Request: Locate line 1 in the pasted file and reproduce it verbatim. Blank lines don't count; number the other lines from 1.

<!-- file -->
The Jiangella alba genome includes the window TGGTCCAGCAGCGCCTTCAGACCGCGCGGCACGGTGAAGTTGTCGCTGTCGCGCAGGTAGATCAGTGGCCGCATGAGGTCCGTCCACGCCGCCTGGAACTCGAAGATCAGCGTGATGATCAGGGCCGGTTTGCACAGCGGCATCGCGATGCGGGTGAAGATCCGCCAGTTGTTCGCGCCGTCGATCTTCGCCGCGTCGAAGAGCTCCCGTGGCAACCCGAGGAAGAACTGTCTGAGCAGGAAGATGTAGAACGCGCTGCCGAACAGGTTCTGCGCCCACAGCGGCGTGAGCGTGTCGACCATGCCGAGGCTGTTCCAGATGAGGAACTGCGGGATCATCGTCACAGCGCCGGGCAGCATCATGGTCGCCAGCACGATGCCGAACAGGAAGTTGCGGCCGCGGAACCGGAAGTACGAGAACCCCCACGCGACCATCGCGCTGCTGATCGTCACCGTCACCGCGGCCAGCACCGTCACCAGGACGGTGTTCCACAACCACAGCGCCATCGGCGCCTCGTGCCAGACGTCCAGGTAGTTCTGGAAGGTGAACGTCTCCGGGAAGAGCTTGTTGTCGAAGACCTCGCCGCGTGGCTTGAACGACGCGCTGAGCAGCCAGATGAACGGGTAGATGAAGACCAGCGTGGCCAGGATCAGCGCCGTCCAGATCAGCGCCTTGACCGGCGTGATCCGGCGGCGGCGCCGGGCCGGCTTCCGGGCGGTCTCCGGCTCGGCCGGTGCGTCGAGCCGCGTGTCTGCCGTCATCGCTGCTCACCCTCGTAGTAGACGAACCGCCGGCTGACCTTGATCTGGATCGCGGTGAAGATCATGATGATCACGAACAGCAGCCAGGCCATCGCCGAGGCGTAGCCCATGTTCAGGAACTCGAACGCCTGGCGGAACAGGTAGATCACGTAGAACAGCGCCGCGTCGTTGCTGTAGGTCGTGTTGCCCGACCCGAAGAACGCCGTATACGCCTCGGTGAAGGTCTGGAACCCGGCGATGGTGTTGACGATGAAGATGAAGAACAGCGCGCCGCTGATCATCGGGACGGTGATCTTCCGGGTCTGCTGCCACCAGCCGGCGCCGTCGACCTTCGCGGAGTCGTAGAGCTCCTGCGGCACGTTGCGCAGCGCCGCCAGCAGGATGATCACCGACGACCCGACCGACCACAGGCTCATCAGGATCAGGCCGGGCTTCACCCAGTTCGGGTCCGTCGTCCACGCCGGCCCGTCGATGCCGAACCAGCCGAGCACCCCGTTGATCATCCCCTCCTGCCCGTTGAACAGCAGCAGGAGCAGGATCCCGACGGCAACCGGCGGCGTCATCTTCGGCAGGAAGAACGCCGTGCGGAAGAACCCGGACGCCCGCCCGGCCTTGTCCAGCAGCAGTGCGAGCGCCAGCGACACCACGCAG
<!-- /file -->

The Jiangella alba genome includes the window TGGTCCAGCAGCGCCTTCAGACCGCGCGGCACGGTGAAGTTGTCGCTGTCGCGCAGGTAGATCAGTGGCCGCATGAGGTCCGTCCACGCCGCCTGGAACTCGAAGATCAGCGTGATGATCAGGGCCGGTTTGCACAGCGGCATCGCGATGCGGGTGAAGATCCGCCAGTTGTTCGCGCCGTCGATCTTCGCCGCGTCGAAGAGCTCCCGTGGCAACCCGAGGAAGAACTGTCTGAGCAGGAAGATGTAGAACGCGCTGCCGAACAGGTTCTGCGCCCACAGCGGCGTGAGCGTGTCGACCATGCCGAGGCTGTTCCAGATGAGGAACTGCGGGATCATCGTCACAGCGCCGGGCAGCATCATGGTCGCCAGCACGATGCCGAACAGGAAGTTGCGGCCGCGGAACCGGAAGTACGAGAACCCCCACGCGACCATCGCGCTGCTGATCGTCACCGTCACCGCGGCCAGCACCGTCACCAGGACGGTGTTCCACAACCACAGCGCCATCGGCGCCTCGTGCCAGACGTCCAGGTAGTTCTGGAAGGTGAACGTCTCCGGGAAGAGCTTGTTGTCGAAGACCTCGCCGCGTGGCTTGAACGACGCGCTGAGCAGCCAGATGAACGGGTAGATGAAGACCAGCGTGGCCAGGATCAGCGCCGTCCAGATCAGCGCCTTGACCGGCGTGATCCGGCGGCGGCGCCGGGCCGGCTTCCGGGCGGTCTCCGGCTCGGCCGGTGCGTCGAGCCGCGTGTCTGCCGTCATCGCTGCTCACCCTCGTAGTAGACGAACCGCCGGCTGACCTTGATCTGGATCGCGGTGAAGATCATGATGATCACGAACAGCAGCCAGGCCATCGCCGAGGCGTAGCCCATGTTCAGGAACTCGAACGCCTGGCGGAACAGGTAGATCACGTAGAACAGCGCCGCGTCGTTGCTGTAGGTCGTGTTGCCCGACCCGAAGAACGCCGTATACGCCTCGGTGAAGGTCTGGAACCCGGCGATGGTGTTGACGATGAAGATGAAGAACAGCGCGCCGCTGATCATCGGGACGGTGATCTTCCGGGTCTGCTGCCACCAGCCGGCGCCGTCGACCTTCGCGGAGTCGTAGAGCTCCTGCGGCACGTTGCGCAGCGCCGCCAGCAGGATGATCACCGACGACCCGACCGACCACAGGCTCATCAGGATCAGGCCGGGCTTCACCCAGTTCGGGTCCGTCGTCCACGCCGGCCCGTCGATGCCGAACCAGCCGAGCACCCCGTTGATCATCCCCTCCTGCCCGTTGAACAGCAGCAGGAGCAGGATCCCGACGGCAACCGGCGGCGTCATCTTCGGCAGGAAGAACGCCGTGCGGAAGAACCCGGACGCCCGCCCGGCCTTGTCCAGCAGCAGTGCGAGCGCCAGCGACACCACGCAG